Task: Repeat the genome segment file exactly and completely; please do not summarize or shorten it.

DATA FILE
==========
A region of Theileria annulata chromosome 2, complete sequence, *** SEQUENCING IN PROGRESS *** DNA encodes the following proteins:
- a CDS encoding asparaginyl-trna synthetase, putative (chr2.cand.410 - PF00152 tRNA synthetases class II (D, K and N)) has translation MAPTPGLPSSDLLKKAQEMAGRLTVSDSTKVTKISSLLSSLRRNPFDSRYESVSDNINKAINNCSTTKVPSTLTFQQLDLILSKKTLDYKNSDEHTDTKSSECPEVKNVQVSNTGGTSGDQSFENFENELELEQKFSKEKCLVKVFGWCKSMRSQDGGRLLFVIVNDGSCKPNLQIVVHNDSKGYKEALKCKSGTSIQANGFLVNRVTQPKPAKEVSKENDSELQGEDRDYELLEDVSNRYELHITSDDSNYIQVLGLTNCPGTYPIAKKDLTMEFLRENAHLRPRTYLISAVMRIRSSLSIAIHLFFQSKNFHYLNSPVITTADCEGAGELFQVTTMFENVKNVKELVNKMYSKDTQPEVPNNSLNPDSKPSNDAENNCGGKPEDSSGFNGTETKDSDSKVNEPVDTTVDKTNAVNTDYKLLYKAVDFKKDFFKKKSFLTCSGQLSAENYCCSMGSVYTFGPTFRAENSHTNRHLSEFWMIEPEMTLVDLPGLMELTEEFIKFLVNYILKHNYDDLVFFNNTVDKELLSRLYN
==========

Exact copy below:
A region of Theileria annulata chromosome 2, complete sequence, *** SEQUENCING IN PROGRESS *** DNA encodes the following proteins:
- a CDS encoding asparaginyl-trna synthetase, putative (chr2.cand.410 - PF00152 tRNA synthetases class II (D, K and N)) has translation MAPTPGLPSSDLLKKAQEMAGRLTVSDSTKVTKISSLLSSLRRNPFDSRYESVSDNINKAINNCSTTKVPSTLTFQQLDLILSKKTLDYKNSDEHTDTKSSECPEVKNVQVSNTGGTSGDQSFENFENELELEQKFSKEKCLVKVFGWCKSMRSQDGGRLLFVIVNDGSCKPNLQIVVHNDSKGYKEALKCKSGTSIQANGFLVNRVTQPKPAKEVSKENDSELQGEDRDYELLEDVSNRYELHITSDDSNYIQVLGLTNCPGTYPIAKKDLTMEFLRENAHLRPRTYLISAVMRIRSSLSIAIHLFFQSKNFHYLNSPVITTADCEGAGELFQVTTMFENVKNVKELVNKMYSKDTQPEVPNNSLNPDSKPSNDAENNCGGKPEDSSGFNGTETKDSDSKVNEPVDTTVDKTNAVNTDYKLLYKAVDFKKDFFKKKSFLTCSGQLSAENYCCSMGSVYTFGPTFRAENSHTNRHLSEFWMIEPEMTLVDLPGLMELTEEFIKFLVNYILKHNYDDLVFFNNTVDKELLSRLYN